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Serbs on trial for Srebrenica massacre

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Serbs on trial for Srebrenica massacre


Five Serbs have appeared in court in Belgrade in the first trial in Serbialinked to the 1995 Srebrenica massacre during the Bosnian war.

The men were arrested after a video was released in June showing Bosnian Muslim men from the former UN-protected enclave being tortured and killed by Serb paramilitaries. It is estimated that 8,000 Muslim men and boys died in the Srebrenica massacre, which has been described as Europe’s worst atrocity since World War Two. Outside the courthouse, families of the victims mixed with young Serbs with crew-cuts and tattoos who had come to support the accused. The men belonged to a force known as the “Scorpions” and are said to have filmed the killing themselves. The video was shown at the international tribunal in The Hague in June this year.

The men in camouflage uniforms are members of the Serbian paramilitary group the Scorpions, an anti-terrorist unit belonging to the Ministry of the Interior. Ten of the men have now been identified.

In the video, they are seen taking part in the cold-blooded killing of six Bosnian Muslim civilians – four of them under the age of 18. Thirteen-year-old Azmir was among them. His mother hopes justice will be done.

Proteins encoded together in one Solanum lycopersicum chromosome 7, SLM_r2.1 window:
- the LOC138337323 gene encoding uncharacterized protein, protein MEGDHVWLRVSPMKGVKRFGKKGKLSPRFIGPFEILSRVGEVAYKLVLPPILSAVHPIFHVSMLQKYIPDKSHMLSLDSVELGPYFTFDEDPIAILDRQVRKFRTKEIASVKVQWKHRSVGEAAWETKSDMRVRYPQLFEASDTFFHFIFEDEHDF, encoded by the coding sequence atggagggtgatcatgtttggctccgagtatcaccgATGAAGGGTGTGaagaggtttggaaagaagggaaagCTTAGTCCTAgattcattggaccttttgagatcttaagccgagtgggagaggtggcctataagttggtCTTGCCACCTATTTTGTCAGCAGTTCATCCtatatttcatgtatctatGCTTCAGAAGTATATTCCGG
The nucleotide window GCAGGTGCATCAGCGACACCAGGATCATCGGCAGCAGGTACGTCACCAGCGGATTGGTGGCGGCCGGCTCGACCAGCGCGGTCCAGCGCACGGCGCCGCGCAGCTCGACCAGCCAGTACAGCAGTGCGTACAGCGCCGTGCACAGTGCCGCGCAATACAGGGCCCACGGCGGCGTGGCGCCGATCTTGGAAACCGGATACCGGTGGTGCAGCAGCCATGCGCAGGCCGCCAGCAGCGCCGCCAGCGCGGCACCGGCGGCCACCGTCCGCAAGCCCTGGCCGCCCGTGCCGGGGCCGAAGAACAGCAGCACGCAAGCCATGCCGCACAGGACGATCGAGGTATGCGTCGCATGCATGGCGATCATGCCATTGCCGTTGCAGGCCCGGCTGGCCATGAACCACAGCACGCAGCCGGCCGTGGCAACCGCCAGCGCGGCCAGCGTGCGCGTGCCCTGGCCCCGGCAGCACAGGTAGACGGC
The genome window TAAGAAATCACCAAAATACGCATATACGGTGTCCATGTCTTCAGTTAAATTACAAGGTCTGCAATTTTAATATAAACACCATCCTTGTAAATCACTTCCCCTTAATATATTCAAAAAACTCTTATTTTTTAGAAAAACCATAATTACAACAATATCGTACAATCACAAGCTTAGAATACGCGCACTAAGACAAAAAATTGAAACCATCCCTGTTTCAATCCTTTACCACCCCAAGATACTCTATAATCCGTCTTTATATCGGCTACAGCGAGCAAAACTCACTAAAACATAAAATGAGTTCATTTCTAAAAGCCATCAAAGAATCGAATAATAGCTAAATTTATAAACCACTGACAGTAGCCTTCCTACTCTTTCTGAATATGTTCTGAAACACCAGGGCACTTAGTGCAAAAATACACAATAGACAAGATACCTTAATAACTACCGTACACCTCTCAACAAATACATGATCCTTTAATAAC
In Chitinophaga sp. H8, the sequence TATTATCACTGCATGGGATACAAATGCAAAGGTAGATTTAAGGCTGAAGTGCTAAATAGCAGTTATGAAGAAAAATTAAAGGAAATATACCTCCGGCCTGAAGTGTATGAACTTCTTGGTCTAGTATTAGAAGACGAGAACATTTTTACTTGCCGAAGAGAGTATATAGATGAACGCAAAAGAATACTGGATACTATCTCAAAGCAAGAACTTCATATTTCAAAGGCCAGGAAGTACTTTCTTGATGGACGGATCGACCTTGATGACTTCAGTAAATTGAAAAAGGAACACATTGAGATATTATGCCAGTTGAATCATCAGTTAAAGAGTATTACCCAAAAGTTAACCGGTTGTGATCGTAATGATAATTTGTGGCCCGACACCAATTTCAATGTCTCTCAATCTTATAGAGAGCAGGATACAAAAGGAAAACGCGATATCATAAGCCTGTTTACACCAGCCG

She will not be in Belgrade for the trial, but will watch it on television at home. She said: “I want to look into their eyes and tell them: ‘Shame on you. How would you feel if your children were tortured like that and you watched it?’ That’s what I’d like to do. Look in their eyes. I wish I could do that, and after they can kill me as well. They killed everyone I had, so they can kill me as well.” In the summer of 1995, Bosnian Serb army commander General Ratko Mladic was determined to win the war. Today he is accused of orchestrating the massacre in Srebrenica, including the killing of the six men and boys seen in the video. The Scorpions had been active in Croatia and Bosnia from the early 1990s but little was known about them until recently. In 1999 at Podujevo in Kosovo, a mass grave was found with the bodies of 19 villagers including several children. That crime was pinned on Sasa Cvjetan who was sentenced to 20 years in prison in 2004. As a member of the Scorpions, Cvjetan’s case helped shed light on the secret unit. Slobodan Medic, a Scorpion commander, testified at Cvjetan’s trial. He is now in the dock accused of shooting the six men and boys. For many, today’s trial marks a turning point in Serbia – a challenge to those who continue to doubt the Srebrenica massacre ever took place. It may also help prepare the ground for the capture of Ratko Mladic, who remains at large.
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